- As the number of coronavirus cases continues to surge around the country, almost everywhere is seeing increases to some degree.
- Everywhere, that is, except a few regions — like New England, where states like Vermont have managed to comparatively keep their coronavirus outbreaks low.
- A new study finds that New England will be one of the few areas of the country that emerges less scathed from a projected surge around the rest of the US in August.
The bad news about the coronavirus pandemic keeps piling up, with no end in sight. Whether you’re looking at the inexorable surges in cases around the country, more retailers like Target stepping up and mandating face masks inside their stores, and especially hard-hit states like Arizona and Texas bringing in refrigerated trucks now that morgues have filled up — a light at the end of the tunnel just seems hard to near impossible to find right now.
Unless you happen to live in certain parts of the US, like New England.
The PolicyLab at the Children’s Hospital of Philadelphia has performed a COVID-19 study involving researchers’ analysis of data on coronavirus cases in hundreds of counties representing 71% of the US population. What the researchers found is that, unsurprisingly, states like Florida, Arizona, and Texas are going to see coronavirus surges over the coming month, while states like Nevada and California are also extremely worrisome danger zones.
On the flip side, New England states like Vermont are forecast to remain among the safest places to be in the country as the coronavirus pandemic continues to rage. About Vermont, specifically, don’t you wish your state’s coronavirus charts right now looked like these?
Vermont’s new coronavirus cases:
Deaths from coronavirus in Vermont:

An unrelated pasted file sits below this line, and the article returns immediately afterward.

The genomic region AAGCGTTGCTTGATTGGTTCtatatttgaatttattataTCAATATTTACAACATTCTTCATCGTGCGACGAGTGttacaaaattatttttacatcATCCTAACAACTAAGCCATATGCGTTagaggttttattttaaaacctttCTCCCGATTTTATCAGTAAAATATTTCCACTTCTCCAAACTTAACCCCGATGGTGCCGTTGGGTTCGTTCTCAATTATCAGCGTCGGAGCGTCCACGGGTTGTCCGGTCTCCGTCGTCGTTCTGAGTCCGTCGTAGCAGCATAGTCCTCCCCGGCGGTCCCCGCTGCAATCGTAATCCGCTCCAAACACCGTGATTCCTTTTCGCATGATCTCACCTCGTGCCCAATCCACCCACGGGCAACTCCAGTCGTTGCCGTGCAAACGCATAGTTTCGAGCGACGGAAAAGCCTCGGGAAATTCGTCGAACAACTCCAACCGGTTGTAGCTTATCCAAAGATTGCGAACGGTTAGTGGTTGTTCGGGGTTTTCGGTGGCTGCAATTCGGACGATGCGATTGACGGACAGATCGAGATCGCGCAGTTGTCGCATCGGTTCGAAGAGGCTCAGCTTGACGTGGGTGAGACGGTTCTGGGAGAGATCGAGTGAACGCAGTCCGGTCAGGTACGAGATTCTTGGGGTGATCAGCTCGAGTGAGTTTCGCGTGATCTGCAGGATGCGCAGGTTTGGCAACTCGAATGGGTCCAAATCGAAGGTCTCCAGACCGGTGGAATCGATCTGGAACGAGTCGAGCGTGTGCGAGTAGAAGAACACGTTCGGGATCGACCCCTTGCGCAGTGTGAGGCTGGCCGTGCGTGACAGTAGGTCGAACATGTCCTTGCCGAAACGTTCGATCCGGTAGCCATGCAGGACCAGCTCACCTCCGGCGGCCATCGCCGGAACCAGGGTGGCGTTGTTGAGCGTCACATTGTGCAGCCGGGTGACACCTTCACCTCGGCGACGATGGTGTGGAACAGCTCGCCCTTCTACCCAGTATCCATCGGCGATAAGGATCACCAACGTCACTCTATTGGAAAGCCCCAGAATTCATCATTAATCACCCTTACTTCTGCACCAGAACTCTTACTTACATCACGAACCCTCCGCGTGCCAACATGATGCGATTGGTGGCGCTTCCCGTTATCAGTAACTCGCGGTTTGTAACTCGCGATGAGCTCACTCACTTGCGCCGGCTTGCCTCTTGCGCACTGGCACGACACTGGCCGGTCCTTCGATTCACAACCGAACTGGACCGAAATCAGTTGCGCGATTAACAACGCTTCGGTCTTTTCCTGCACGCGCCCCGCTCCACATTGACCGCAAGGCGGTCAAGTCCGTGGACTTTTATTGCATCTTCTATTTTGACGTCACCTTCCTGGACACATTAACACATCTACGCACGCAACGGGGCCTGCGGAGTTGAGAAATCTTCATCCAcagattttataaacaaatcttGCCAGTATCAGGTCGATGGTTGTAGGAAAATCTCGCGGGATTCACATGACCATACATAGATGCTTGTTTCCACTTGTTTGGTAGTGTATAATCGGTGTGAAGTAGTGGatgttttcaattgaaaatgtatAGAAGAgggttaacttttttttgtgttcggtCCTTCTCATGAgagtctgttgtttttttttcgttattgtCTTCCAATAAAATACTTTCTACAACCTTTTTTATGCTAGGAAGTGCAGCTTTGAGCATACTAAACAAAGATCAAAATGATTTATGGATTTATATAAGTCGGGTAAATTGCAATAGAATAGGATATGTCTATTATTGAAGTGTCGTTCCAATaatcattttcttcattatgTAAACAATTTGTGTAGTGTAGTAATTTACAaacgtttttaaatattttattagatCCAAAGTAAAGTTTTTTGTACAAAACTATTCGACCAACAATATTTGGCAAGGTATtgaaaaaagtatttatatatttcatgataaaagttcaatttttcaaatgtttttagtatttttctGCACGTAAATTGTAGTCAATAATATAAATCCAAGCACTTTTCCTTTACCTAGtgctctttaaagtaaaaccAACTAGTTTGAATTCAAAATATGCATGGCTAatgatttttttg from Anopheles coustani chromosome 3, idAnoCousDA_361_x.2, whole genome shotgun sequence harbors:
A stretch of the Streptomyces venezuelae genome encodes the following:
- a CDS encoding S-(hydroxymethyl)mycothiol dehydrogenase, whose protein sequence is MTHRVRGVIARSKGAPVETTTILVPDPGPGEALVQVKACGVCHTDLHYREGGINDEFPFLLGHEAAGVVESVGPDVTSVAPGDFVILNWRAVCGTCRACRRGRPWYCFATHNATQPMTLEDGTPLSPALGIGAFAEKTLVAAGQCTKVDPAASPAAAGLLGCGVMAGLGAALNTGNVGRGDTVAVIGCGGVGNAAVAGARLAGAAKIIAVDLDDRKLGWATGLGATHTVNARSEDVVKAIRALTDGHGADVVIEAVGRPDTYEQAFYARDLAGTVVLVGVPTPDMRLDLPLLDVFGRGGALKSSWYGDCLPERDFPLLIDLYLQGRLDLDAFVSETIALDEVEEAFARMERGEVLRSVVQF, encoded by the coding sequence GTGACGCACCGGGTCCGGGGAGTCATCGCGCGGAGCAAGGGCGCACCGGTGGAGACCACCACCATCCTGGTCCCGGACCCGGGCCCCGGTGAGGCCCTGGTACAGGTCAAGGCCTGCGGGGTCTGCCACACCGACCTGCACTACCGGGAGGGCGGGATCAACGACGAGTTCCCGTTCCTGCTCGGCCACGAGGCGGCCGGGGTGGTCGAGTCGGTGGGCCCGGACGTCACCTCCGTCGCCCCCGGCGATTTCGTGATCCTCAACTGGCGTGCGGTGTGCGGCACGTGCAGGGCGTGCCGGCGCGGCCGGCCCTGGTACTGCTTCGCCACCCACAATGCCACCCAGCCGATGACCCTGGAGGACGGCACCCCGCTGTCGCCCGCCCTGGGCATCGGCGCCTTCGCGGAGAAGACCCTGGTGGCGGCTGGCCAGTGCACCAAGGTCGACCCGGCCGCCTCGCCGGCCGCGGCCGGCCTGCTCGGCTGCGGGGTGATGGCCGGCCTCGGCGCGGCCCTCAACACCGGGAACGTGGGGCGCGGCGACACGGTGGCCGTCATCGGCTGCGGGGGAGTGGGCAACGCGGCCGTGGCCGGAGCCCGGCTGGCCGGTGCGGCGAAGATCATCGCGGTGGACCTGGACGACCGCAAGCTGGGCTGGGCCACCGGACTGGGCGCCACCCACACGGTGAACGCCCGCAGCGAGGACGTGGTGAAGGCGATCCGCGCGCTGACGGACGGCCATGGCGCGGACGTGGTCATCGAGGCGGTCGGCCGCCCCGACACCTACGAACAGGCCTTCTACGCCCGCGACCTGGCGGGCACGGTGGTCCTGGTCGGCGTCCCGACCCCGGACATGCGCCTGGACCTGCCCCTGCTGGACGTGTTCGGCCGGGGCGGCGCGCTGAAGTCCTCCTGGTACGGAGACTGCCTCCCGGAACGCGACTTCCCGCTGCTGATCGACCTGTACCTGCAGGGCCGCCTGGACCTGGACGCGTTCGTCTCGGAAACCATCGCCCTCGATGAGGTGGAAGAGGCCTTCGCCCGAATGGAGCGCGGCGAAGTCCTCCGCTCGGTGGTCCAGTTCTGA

This is not to suggest, however, that states like Vermont have completely beaten the pandemic. On the contrary, the current formal “state of emergency” that exists in Vermont was extended this week for another month by Gov. Phil Scott. He’s made the extension every month since first declaring the state of emergency back in March.
“It’s the vehicle we need to keep certain protections in place, control outbreaks as they come up so we can keep the economy open and manage the ongoing crisis,” he said.
This also comes as White House health advisor Dr. Anthony Fauci has warned that the current COVID-19 crisis has at least an outside shot at being as terrible as the Spanish Flu from the early 1900s, which killed an estimated 50 million people. (For comparison, the latest numbers show that almost 14 million people have been infected globally from the coronavirus so far, according to Johns Hopkins University, and a little less than 600,000 have died from the virus.)
“If you look at the magnitude of the 1918 pandemic where anywhere from 50 to 75 to 100 million people globally died,” Dr. Fauci said earlier this week, “that was the mother of all pandemics and truly historic. I hope we don’t even approach that with [COVID-19] but it does have the makings of, the possibility of approaching that in seriousness.”
Andy is a reporter in Memphis who also contributes to outlets like Fast Company and The Guardian. When he’s not writing about technology, he can be found hunched protectively over his burgeoning collection of vinyl, as well as nursing his Whovianism and bingeing on a variety of TV shows you probably don’t like.
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